About MEAJO | Editorial board | Search | Ahead of print | Current Issue | Archives | Instructions to authors | Online submission | Subscribe | Advertise | Contact | Login 
Middle East African Journal of Ophthalmology Middle East African Journal of Ophthalmology
Users Online: 131   Home Print this page Email this page Small font sizeDefault font sizeIncrease font size
ORIGINAL ARTICLE
Year : 2010  |  Volume : 17  |  Issue : 4  |  Page : 325-329

Ophthalmic manifestations of leukemia in a tertiary hospital population of adult Nigerian Africans


1 Department of Ophthalmology, University of Nigeria Teaching Hospital (UNTH), Ituku-Ozalla, PMB 01139, Enugu, Nigeria
2 Department of Hematology and Immunology, University of Nigeria Teaching Hospital (UNTH), Ituku-Ozalla, PMB 01139, Enugu, Nigeria

Correspondence Address:
Boniface I Eze
Department of Ophthalmology, University of Nigeria Teaching Hospital, Ituku-Ozalla, P.M.B. 01139, Enugu
Nigeria
Login to access the Email id

Source of Support: None, Conflict of Interest: None


DOI: 10.4103/0974-9233.71599

Rights and Permissions

Purpose: To determine the prevalence and pattern of leukemic ophthalmopathy among adults at the University of Nigeria Teaching Hospital (UNTH), Enugu, south-eastern, Nigeria. Materials and Methods: This prospective, observational case series surveyed adult leukemia patients presenting at UNTH's departments of Hematology/Immunology and Ophthalmology from July 2003 to August 2008. The demographic profile, clinical data from for each individual in the cohort were statistically collated and analyzed. A P <0.05 was considered as statistically significant. Results: There were 72 participants (45 males and 27 females), aged 32.7 ± 9.8 years (range, 18 years to 72 years). Leukemic ophthalmopathy was present in 77.8% of subjects. The leading ophthalmic manifestations of leukemia were retinal vascular abnormalities in 50.0% of subjects, conjunctival pallor in 27.8% of subjects, sub-conjunctival hemorrhage in 19.4% of subjects, and retinal hemorrhage in 16.7% of subjects. Ocular co-morbidity was present in 47.2% of subjects. Vision loss occurred in 37.5% of subjects, of which 32.1% was leukemia related, and the remaining due to ocular co-morbidity. Leukemic ophthalmopathy was more prevalent in chronic leukemia (P <0.05), frequently affected the ocular posterior segment (P < 0.05), and often resulted from secondary hematologic complications (P <0.05). There was no gender difference in the prevalence of leukemia (P = 0.0822) or leukemic ophthalmopathy (P = 0.6624). Conclusion: The prevalence of leukemic ophthalmopathy in Enugu is high. It is often associated with significant ocular co-morbidity and vision loss. These have implications for clinicians involved in leukemia management. Early diagnosis and regular ophthalmic examinations are recommended to optimize treatment outcomes.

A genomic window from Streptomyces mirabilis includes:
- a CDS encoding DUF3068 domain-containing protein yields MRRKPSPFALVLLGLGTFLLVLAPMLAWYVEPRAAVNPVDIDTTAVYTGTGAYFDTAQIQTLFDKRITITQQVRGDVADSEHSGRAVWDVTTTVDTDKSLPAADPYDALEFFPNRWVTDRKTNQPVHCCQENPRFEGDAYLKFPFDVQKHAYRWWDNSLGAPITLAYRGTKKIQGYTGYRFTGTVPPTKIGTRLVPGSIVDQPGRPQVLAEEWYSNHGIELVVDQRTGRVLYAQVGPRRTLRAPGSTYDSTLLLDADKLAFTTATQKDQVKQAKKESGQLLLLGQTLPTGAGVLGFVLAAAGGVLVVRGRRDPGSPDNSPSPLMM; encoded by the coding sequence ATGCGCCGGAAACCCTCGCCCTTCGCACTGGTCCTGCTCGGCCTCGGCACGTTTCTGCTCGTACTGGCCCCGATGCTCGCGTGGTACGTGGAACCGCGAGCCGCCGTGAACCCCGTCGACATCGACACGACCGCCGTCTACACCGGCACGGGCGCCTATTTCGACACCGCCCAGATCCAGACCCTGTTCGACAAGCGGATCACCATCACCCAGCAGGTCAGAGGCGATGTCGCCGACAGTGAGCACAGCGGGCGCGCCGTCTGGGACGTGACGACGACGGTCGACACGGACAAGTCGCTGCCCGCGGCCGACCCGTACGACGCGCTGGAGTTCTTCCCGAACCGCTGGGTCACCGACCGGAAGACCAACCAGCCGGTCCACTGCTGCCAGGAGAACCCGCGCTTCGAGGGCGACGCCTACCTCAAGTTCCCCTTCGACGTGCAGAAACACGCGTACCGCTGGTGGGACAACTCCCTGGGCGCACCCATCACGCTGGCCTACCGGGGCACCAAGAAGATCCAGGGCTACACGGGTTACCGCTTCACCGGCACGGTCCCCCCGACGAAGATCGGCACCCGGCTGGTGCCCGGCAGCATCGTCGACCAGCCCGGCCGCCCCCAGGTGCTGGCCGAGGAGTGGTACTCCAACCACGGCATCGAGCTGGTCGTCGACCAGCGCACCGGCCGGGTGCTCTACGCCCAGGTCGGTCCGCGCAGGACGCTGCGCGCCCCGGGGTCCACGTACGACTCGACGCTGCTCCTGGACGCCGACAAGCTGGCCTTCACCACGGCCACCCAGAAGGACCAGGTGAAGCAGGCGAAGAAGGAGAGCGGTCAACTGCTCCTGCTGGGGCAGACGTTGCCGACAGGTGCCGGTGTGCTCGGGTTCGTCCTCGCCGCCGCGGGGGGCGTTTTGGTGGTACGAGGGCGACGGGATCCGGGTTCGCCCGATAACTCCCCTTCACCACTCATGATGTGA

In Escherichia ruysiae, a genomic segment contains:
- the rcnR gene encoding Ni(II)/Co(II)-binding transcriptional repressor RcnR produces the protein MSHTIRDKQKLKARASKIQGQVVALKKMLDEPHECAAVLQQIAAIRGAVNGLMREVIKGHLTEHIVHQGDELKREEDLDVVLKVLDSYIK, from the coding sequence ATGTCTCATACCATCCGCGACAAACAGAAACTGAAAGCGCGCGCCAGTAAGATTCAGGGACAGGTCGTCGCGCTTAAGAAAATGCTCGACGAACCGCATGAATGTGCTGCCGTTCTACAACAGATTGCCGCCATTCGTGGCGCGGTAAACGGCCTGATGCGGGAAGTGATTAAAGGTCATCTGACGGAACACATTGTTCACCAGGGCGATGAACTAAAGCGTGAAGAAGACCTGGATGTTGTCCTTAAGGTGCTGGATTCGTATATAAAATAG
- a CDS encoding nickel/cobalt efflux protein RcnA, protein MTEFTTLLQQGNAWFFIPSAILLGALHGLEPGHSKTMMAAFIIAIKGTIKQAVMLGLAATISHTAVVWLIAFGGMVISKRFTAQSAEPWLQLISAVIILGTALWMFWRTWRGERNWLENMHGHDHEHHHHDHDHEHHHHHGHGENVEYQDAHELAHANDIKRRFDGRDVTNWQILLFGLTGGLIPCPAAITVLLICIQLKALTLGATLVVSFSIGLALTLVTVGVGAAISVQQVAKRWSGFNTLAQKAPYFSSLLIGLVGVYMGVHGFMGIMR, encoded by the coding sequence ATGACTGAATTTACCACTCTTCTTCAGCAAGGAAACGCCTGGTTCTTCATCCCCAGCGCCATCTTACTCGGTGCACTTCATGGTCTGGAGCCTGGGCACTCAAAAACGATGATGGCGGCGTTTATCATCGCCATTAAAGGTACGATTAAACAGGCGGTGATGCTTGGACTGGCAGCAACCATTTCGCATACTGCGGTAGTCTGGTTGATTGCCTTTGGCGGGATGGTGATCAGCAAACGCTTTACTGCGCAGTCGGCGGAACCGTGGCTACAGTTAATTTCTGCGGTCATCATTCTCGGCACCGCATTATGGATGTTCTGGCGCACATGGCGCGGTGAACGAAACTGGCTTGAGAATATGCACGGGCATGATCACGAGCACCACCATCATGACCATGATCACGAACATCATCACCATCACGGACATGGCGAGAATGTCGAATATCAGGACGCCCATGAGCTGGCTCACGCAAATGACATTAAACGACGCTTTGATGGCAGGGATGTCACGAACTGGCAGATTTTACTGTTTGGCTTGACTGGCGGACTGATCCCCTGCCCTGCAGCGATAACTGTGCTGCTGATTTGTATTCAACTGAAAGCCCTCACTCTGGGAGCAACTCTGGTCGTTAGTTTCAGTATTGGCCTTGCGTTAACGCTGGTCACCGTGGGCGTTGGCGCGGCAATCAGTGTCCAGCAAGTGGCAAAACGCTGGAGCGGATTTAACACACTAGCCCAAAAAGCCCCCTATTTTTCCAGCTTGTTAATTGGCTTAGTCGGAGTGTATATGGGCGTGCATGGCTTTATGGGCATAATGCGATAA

[FULL TEXT] [PDF]*
Print this article     Email this article
 Next article
 Previous article
 Table of Contents

 Similar in PUBMED
   Search Pubmed for
   Search in Google Scholar for
 Related articles
 Citation Manager
 Access Statistics
 Reader Comments
 Email Alert *
 Add to My List *
 * Requires registration (Free)
 

 Article Access Statistics
    Viewed2741    
    Printed152    
    Emailed1    
    PDF Downloaded118    
    Comments [Add]    
    Cited by others 3    

Recommend this journal